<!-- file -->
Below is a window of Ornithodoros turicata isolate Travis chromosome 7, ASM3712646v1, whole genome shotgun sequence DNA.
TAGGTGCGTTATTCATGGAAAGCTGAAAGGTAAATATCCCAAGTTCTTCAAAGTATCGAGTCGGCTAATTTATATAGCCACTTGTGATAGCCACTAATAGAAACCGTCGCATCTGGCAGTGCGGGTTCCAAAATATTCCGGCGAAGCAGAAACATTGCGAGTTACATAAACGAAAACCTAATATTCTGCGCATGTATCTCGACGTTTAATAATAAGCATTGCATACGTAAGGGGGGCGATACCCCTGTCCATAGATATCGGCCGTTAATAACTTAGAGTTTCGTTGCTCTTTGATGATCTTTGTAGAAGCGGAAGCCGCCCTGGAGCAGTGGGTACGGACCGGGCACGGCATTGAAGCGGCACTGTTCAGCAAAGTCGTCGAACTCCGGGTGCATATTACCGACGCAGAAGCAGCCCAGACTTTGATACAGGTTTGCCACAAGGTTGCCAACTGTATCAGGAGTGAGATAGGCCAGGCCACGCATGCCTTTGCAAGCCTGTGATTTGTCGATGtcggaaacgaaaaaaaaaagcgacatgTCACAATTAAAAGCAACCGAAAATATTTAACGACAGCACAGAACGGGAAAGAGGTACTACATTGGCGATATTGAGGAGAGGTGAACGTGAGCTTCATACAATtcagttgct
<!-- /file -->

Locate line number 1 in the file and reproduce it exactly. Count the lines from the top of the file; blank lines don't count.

Below is a window of Ornithodoros turicata isolate Travis chromosome 7, ASM3712646v1, whole genome shotgun sequence DNA.